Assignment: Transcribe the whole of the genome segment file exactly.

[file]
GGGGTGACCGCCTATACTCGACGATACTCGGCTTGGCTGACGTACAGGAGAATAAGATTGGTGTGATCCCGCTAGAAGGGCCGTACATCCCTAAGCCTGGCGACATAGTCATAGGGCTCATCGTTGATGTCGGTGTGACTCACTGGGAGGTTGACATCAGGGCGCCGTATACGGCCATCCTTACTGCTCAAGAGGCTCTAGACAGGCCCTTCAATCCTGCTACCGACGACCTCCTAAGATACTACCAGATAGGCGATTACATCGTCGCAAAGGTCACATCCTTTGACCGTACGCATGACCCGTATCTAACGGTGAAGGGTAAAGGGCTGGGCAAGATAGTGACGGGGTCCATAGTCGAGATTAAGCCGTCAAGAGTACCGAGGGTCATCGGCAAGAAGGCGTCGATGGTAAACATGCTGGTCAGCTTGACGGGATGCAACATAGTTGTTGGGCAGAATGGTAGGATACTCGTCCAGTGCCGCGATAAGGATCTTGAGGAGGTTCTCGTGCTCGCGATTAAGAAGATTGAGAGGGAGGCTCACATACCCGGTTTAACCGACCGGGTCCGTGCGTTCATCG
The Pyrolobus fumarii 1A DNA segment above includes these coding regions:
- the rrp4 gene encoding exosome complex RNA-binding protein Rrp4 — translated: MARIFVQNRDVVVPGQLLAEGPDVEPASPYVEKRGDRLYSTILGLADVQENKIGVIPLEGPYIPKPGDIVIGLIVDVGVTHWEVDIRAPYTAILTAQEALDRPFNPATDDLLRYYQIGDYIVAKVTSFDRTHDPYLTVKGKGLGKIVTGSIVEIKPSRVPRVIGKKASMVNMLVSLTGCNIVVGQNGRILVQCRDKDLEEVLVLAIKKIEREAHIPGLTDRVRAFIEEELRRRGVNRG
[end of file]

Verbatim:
GGGGTGACCGCCTATACTCGACGATACTCGGCTTGGCTGACGTACAGGAGAATAAGATTGGTGTGATCCCGCTAGAAGGGCCGTACATCCCTAAGCCTGGCGACATAGTCATAGGGCTCATCGTTGATGTCGGTGTGACTCACTGGGAGGTTGACATCAGGGCGCCGTATACGGCCATCCTTACTGCTCAAGAGGCTCTAGACAGGCCCTTCAATCCTGCTACCGACGACCTCCTAAGATACTACCAGATAGGCGATTACATCGTCGCAAAGGTCACATCCTTTGACCGTACGCATGACCCGTATCTAACGGTGAAGGGTAAAGGGCTGGGCAAGATAGTGACGGGGTCCATAGTCGAGATTAAGCCGTCAAGAGTACCGAGGGTCATCGGCAAGAAGGCGTCGATGGTAAACATGCTGGTCAGCTTGACGGGATGCAACATAGTTGTTGGGCAGAATGGTAGGATACTCGTCCAGTGCCGCGATAAGGATCTTGAGGAGGTTCTCGTGCTCGCGATTAAGAAGATTGAGAGGGAGGCTCACATACCCGGTTTAACCGACCGGGTCCGTGCGTTCATCG
The Pyrolobus fumarii 1A DNA segment above includes these coding regions:
- the rrp4 gene encoding exosome complex RNA-binding protein Rrp4 — translated: MARIFVQNRDVVVPGQLLAEGPDVEPASPYVEKRGDRLYSTILGLADVQENKIGVIPLEGPYIPKPGDIVIGLIVDVGVTHWEVDIRAPYTAILTAQEALDRPFNPATDDLLRYYQIGDYIVAKVTSFDRTHDPYLTVKGKGLGKIVTGSIVEIKPSRVPRVIGKKASMVNMLVSLTGCNIVVGQNGRILVQCRDKDLEEVLVLAIKKIEREAHIPGLTDRVRAFIEEELRRRGVNRG